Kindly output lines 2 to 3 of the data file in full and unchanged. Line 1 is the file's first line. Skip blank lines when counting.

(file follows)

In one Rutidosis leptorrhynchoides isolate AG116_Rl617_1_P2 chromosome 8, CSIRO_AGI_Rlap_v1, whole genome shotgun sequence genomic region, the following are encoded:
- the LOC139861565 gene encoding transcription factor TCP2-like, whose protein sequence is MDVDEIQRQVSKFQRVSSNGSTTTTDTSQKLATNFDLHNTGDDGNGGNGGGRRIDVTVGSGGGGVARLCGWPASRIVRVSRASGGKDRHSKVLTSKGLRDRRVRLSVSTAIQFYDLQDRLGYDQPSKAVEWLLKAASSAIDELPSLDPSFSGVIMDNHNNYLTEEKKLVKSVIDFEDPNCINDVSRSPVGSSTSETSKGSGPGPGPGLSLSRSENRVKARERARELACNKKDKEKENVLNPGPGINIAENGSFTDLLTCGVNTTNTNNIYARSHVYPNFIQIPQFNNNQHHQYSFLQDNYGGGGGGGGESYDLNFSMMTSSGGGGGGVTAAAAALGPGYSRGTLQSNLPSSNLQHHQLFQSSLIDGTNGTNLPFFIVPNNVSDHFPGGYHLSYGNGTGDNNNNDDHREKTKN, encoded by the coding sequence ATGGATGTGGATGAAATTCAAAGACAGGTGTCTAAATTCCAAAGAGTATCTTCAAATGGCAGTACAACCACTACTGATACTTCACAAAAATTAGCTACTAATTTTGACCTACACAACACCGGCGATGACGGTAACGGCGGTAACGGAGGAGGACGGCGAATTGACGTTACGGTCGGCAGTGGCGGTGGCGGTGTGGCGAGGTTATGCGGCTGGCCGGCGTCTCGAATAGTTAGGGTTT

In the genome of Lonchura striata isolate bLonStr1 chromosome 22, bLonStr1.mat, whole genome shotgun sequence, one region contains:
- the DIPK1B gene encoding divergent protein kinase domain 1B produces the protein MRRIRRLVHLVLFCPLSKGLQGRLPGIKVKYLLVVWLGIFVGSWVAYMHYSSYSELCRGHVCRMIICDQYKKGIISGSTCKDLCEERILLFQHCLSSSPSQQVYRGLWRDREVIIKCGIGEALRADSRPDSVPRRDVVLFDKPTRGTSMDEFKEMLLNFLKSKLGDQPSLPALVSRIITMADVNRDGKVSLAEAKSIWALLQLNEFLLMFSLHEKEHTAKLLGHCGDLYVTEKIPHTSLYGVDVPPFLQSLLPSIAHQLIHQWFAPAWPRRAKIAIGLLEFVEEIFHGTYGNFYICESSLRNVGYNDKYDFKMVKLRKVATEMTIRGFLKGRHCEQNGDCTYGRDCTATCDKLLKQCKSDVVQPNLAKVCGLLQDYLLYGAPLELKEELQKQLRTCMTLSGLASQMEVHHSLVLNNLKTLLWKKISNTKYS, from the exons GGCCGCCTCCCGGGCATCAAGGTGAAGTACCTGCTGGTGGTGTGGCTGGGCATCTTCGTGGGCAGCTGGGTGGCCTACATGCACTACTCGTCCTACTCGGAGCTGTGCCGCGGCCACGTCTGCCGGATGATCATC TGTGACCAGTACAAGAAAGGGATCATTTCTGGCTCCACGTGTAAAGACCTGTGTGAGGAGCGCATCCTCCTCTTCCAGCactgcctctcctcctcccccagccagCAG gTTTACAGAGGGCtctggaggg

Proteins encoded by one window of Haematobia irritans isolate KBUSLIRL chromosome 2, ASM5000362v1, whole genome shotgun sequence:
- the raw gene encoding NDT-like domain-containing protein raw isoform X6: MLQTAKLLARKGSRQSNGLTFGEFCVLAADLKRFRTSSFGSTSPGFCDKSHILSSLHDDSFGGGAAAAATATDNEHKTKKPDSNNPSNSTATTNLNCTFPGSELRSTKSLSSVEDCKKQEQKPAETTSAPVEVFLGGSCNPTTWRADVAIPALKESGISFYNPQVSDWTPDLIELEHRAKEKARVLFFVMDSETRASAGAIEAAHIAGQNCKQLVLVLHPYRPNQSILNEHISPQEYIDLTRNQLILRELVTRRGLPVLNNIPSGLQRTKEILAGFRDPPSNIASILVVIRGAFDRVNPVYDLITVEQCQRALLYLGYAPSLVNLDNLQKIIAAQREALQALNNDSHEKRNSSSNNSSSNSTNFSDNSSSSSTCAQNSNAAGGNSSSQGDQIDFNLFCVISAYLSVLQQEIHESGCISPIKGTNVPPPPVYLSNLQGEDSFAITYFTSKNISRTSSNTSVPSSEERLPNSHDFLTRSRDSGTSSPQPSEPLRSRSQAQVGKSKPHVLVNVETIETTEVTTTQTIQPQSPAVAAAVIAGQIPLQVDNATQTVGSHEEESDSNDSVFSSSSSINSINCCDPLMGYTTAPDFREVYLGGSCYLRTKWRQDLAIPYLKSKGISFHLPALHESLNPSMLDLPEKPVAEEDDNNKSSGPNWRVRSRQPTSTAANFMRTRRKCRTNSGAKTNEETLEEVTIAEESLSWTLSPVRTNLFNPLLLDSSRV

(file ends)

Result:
- the LOC139861565 gene encoding transcription factor TCP2-like, whose protein sequence is MDVDEIQRQVSKFQRVSSNGSTTTTDTSQKLATNFDLHNTGDDGNGGNGGGRRIDVTVGSGGGGVARLCGWPASRIVRVSRASGGKDRHSKVLTSKGLRDRRVRLSVSTAIQFYDLQDRLGYDQPSKAVEWLLKAASSAIDELPSLDPSFSGVIMDNHNNYLTEEKKLVKSVIDFEDPNCINDVSRSPVGSSTSETSKGSGPGPGPGLSLSRSENRVKARERARELACNKKDKEKENVLNPGPGINIAENGSFTDLLTCGVNTTNTNNIYARSHVYPNFIQIPQFNNNQHHQYSFLQDNYGGGGGGGGESYDLNFSMMTSSGGGGGGVTAAAAALGPGYSRGTLQSNLPSSNLQHHQLFQSSLIDGTNGTNLPFFIVPNNVSDHFPGGYHLSYGNGTGDNNNNDDHREKTKN, encoded by the coding sequence ATGGATGTGGATGAAATTCAAAGACAGGTGTCTAAATTCCAAAGAGTATCTTCAAATGGCAGTACAACCACTACTGATACTTCACAAAAATTAGCTACTAATTTTGACCTACACAACACCGGCGATGACGGTAACGGCGGTAACGGAGGAGGACGGCGAATTGACGTTACGGTCGGCAGTGGCGGTGGCGGTGTGGCGAGGTTATGCGGCTGGCCGGCGTCTCGAATAGTTAGGGTTT

In the genome of Lonchura striata isolate bLonStr1 chromosome 22, bLonStr1.mat, whole genome shotgun sequence, one region contains: